Fate's poetic symbolism in a giant sliding board that bottoms out a few feet from the graveyard's gate is lost on the line of wide-eyed youngsters and giggling adults who wait to climb the steps to careen down the long slide for a few thrilling seconds.

Many who notice the historic cemetery rarely take time to read the inscription on the front of the marker nearest the entrance of its shaded quarter-acre enclosure:

"Oldham Family Cemetery -- Samuel Oldham, 31 Oct. 1749 -- 31 Jan. 1823."

His wife, Ann Lipscomb Oldham, is also named on the marker, along with a passage from Samuel Oldham's will: "I further give and bequeath forever a space not exceeding two acres of land whereon I now reside so as to include the present burying ground, a place of inturment (sic) not only for the white part of my family, but also for the black."

The back of the marker contains the names of many of those buried in the cemetery, as many as 22 by some accounts. In addition to the Oldhams, they include relations by the names Herr, Mercer, Powers, Taylor and Thomas, many of whom helped settle the Louisville area.

Oldham County was named for Samuel Oldham's brother, Col. William Oldham.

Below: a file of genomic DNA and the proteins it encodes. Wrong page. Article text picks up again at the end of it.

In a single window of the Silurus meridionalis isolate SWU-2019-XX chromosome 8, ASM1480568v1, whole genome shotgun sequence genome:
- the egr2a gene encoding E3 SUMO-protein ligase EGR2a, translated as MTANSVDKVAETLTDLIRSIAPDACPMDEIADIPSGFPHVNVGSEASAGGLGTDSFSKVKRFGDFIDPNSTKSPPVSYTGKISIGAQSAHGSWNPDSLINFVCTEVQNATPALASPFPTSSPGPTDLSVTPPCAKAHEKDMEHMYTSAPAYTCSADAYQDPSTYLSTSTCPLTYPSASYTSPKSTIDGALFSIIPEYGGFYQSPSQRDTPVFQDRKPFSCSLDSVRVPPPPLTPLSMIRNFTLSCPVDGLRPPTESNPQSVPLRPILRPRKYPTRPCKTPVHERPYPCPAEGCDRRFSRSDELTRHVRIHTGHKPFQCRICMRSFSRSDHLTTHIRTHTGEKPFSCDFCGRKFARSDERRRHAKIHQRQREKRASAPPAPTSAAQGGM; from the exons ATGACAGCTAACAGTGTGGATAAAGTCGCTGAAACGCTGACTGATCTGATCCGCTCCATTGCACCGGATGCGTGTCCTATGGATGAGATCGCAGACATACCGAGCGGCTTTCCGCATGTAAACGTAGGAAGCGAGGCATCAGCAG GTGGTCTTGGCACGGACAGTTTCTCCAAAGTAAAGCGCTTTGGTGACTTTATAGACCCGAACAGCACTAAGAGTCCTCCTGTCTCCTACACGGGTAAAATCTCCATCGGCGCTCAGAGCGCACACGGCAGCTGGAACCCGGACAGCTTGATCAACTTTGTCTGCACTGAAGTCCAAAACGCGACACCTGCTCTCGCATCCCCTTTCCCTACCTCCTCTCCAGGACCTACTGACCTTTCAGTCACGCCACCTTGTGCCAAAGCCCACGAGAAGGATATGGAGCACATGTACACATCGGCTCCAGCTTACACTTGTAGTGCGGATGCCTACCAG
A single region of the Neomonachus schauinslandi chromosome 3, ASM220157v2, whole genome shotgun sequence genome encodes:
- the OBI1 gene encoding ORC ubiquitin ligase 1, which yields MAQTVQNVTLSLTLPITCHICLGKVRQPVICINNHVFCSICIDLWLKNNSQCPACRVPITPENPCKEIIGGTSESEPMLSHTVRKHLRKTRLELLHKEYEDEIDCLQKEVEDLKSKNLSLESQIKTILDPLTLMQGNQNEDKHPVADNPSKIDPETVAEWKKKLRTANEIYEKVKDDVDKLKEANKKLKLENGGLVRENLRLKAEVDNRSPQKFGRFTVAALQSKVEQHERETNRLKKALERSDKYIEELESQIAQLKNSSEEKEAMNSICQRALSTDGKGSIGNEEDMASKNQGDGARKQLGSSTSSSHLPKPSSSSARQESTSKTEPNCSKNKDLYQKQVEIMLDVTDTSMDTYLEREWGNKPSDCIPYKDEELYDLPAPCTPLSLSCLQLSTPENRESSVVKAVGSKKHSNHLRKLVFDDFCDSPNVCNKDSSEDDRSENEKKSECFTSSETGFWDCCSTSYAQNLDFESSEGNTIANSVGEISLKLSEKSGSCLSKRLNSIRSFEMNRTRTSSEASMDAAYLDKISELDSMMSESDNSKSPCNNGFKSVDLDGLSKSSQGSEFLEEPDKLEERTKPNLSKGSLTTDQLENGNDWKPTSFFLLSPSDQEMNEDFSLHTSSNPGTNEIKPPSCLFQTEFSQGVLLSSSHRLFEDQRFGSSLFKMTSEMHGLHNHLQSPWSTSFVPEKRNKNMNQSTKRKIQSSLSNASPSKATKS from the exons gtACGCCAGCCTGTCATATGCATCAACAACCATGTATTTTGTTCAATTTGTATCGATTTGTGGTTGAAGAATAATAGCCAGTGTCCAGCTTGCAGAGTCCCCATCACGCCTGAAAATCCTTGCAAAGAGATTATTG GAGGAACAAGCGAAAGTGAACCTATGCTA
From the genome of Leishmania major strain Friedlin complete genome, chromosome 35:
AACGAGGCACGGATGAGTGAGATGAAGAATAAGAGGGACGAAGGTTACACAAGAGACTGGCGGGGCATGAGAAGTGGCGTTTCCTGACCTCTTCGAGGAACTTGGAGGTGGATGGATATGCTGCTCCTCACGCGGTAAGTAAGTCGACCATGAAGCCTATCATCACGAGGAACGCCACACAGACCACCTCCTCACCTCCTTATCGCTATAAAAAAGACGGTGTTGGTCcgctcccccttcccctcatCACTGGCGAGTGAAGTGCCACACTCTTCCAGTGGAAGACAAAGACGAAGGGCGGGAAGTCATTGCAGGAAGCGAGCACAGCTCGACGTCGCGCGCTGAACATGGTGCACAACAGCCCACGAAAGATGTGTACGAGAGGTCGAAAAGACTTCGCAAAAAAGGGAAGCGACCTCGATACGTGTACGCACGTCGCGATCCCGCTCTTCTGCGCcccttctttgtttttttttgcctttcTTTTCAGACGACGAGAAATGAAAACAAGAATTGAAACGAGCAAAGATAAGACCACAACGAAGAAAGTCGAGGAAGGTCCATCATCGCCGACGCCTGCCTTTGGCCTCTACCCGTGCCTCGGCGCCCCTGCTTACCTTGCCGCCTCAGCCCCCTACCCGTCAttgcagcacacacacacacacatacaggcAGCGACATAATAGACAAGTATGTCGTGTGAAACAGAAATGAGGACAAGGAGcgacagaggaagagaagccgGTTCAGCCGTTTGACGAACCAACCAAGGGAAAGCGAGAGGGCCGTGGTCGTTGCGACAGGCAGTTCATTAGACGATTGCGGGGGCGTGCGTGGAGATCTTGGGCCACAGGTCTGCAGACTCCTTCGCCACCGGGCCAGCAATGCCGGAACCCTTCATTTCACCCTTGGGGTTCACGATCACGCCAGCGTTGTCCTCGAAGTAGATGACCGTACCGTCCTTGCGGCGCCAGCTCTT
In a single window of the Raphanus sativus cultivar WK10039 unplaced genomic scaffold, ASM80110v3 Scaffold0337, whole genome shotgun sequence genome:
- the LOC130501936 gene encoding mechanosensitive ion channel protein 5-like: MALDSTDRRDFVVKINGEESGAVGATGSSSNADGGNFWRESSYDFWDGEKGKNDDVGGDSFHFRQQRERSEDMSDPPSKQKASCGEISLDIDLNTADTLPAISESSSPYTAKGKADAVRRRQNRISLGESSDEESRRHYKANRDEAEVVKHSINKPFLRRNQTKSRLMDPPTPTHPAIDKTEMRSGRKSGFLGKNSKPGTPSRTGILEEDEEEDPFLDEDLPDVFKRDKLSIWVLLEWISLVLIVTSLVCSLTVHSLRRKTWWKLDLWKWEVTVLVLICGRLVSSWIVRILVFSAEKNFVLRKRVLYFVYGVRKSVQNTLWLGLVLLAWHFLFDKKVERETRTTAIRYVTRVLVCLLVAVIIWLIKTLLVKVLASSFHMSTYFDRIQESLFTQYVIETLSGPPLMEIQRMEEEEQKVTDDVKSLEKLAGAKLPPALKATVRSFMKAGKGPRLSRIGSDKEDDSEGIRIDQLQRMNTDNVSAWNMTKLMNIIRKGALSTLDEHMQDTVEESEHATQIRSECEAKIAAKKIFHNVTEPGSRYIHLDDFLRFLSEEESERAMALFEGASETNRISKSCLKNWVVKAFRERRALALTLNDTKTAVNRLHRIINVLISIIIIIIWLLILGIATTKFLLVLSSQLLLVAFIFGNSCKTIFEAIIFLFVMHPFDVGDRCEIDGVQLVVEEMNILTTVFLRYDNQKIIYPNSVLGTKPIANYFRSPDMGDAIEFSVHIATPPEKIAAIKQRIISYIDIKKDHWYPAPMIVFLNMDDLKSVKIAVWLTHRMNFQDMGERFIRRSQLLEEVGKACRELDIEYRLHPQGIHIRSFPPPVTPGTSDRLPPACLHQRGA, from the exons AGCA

Historians say that Samuel Oldham's plantation once encompassed what now is the land occupied by the fairgrounds, Six Flags Kentucky Kingdom and perhaps several surrounding properties.

The cemetery was fenced in 1981 when work began on a permanent midway at the fairgrounds. Vandals and time have damaged several of the stones, but the family has had several repaired and one new marker erected.

Confusion over deed restrictions and complaints from relatives of those buried in the cemetery prevented the graves from being relocated in 1995.

"It is the principle of the thing," said Dona O. Page of Deer Park, Texas, Samuel Oldham's great-great-great-granddaughter. "The man's will plainly stated…that that (land) was to be preserved for his family… 'forever.' Now to me, 'forever' means forever. It doesn't mean until somebody wants to park more RVs."

Page guessed that her ancestors would be perfectly comfortable in the middle of the state fair midway.

"They were always in the middle of everything," she said.

Harold Workman, president and CEO of the Kentucky State Fair Board, said this week: "We have a great deal of respect for this cemetery and the families that it represents. We make sure that the grounds are maintained, kept safe from intruders, and that it is a place where the family members can visit."

Keith Cupp of Lexington, publisher of the American Saddlebred magazine Bluegrass Horseman, stopped by the cemetery this week while covering horse shows.

"It's sacred land," Cupp said. "I think people should be encouraged to stop here and pay their respects when they're at the fair."

Byron Crawford's column appears on the Metro page Sundays, Wednesdays and Fridays. You can reach him at (502) 582-4791 or e-mail him at bcrawford@courier-journal.com. You can also read his columns at www.courier-journal.com. - printed in the Wednesday, August 23, 2006 edition of the newspaper.